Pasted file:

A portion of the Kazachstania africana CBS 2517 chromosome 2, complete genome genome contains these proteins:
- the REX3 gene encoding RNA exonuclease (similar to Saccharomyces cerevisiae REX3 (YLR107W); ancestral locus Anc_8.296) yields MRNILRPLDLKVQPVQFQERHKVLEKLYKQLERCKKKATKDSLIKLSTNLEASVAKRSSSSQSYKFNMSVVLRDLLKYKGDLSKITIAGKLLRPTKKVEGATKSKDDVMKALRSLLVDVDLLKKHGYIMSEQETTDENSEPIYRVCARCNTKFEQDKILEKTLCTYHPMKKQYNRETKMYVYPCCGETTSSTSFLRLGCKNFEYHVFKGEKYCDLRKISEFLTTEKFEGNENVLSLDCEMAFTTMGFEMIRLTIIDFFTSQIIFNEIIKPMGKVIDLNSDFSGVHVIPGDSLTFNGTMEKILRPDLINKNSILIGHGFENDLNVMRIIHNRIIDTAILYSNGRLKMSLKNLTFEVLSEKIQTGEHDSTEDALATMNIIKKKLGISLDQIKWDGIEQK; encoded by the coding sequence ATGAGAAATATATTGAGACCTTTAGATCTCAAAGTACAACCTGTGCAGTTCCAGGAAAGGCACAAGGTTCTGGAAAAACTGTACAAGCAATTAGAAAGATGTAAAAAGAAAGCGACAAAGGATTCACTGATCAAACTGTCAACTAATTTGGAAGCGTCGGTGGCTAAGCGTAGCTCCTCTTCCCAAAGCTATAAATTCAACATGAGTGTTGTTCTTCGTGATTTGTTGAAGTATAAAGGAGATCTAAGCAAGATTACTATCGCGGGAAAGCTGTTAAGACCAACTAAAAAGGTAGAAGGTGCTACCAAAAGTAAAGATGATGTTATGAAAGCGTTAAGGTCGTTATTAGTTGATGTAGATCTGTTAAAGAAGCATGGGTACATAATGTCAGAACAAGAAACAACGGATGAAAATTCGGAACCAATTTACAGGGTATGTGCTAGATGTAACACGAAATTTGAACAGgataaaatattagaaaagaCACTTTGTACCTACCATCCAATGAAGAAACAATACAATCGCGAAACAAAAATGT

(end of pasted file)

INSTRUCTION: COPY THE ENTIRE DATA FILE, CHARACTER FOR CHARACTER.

A portion of the Kazachstania africana CBS 2517 chromosome 2, complete genome genome contains these proteins:
- the REX3 gene encoding RNA exonuclease (similar to Saccharomyces cerevisiae REX3 (YLR107W); ancestral locus Anc_8.296) yields MRNILRPLDLKVQPVQFQERHKVLEKLYKQLERCKKKATKDSLIKLSTNLEASVAKRSSSSQSYKFNMSVVLRDLLKYKGDLSKITIAGKLLRPTKKVEGATKSKDDVMKALRSLLVDVDLLKKHGYIMSEQETTDENSEPIYRVCARCNTKFEQDKILEKTLCTYHPMKKQYNRETKMYVYPCCGETTSSTSFLRLGCKNFEYHVFKGEKYCDLRKISEFLTTEKFEGNENVLSLDCEMAFTTMGFEMIRLTIIDFFTSQIIFNEIIKPMGKVIDLNSDFSGVHVIPGDSLTFNGTMEKILRPDLINKNSILIGHGFENDLNVMRIIHNRIIDTAILYSNGRLKMSLKNLTFEVLSEKIQTGEHDSTEDALATMNIIKKKLGISLDQIKWDGIEQK; encoded by the coding sequence ATGAGAAATATATTGAGACCTTTAGATCTCAAAGTACAACCTGTGCAGTTCCAGGAAAGGCACAAGGTTCTGGAAAAACTGTACAAGCAATTAGAAAGATGTAAAAAGAAAGCGACAAAGGATTCACTGATCAAACTGTCAACTAATTTGGAAGCGTCGGTGGCTAAGCGTAGCTCCTCTTCCCAAAGCTATAAATTCAACATGAGTGTTGTTCTTCGTGATTTGTTGAAGTATAAAGGAGATCTAAGCAAGATTACTATCGCGGGAAAGCTGTTAAGACCAACTAAAAAGGTAGAAGGTGCTACCAAAAGTAAAGATGATGTTATGAAAGCGTTAAGGTCGTTATTAGTTGATGTAGATCTGTTAAAGAAGCATGGGTACATAATGTCAGAACAAGAAACAACGGATGAAAATTCGGAACCAATTTACAGGGTATGTGCTAGATGTAACACGAAATTTGAACAGgataaaatattagaaaagaCACTTTGTACCTACCATCCAATGAAGAAACAATACAATCGCGAAACAAAAATGT